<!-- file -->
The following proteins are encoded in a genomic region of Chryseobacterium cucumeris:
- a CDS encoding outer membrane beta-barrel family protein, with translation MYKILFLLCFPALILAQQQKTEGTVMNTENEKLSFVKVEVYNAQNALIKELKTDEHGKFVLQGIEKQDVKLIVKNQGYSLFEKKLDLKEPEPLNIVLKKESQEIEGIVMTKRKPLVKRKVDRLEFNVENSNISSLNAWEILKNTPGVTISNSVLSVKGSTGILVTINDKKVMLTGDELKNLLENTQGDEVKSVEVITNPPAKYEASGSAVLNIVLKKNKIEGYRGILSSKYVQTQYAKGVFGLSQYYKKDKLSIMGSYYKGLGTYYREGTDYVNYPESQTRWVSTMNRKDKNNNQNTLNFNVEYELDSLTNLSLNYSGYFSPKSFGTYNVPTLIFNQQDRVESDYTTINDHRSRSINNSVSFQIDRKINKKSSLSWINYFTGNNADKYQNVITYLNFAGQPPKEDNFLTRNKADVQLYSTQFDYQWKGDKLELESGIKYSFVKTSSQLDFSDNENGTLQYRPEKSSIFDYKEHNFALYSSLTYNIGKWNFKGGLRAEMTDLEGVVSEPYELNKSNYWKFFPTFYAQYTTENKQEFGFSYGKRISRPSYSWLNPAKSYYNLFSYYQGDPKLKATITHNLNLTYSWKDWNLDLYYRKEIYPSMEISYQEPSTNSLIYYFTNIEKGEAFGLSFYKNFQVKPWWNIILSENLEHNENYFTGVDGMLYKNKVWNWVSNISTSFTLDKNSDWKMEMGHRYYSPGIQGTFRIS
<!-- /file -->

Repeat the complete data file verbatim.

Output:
The following proteins are encoded in a genomic region of Chryseobacterium cucumeris:
- a CDS encoding outer membrane beta-barrel family protein, with translation MYKILFLLCFPALILAQQQKTEGTVMNTENEKLSFVKVEVYNAQNALIKELKTDEHGKFVLQGIEKQDVKLIVKNQGYSLFEKKLDLKEPEPLNIVLKKESQEIEGIVMTKRKPLVKRKVDRLEFNVENSNISSLNAWEILKNTPGVTISNSVLSVKGSTGILVTINDKKVMLTGDELKNLLENTQGDEVKSVEVITNPPAKYEASGSAVLNIVLKKNKIEGYRGILSSKYVQTQYAKGVFGLSQYYKKDKLSIMGSYYKGLGTYYREGTDYVNYPESQTRWVSTMNRKDKNNNQNTLNFNVEYELDSLTNLSLNYSGYFSPKSFGTYNVPTLIFNQQDRVESDYTTINDHRSRSINNSVSFQIDRKINKKSSLSWINYFTGNNADKYQNVITYLNFAGQPPKEDNFLTRNKADVQLYSTQFDYQWKGDKLELESGIKYSFVKTSSQLDFSDNENGTLQYRPEKSSIFDYKEHNFALYSSLTYNIGKWNFKGGLRAEMTDLEGVVSEPYELNKSNYWKFFPTFYAQYTTENKQEFGFSYGKRISRPSYSWLNPAKSYYNLFSYYQGDPKLKATITHNLNLTYSWKDWNLDLYYRKEIYPSMEISYQEPSTNSLIYYFTNIEKGEAFGLSFYKNFQVKPWWNIILSENLEHNENYFTGVDGMLYKNKVWNWVSNISTSFTLDKNSDWKMEMGHRYYSPGIQGTFRIS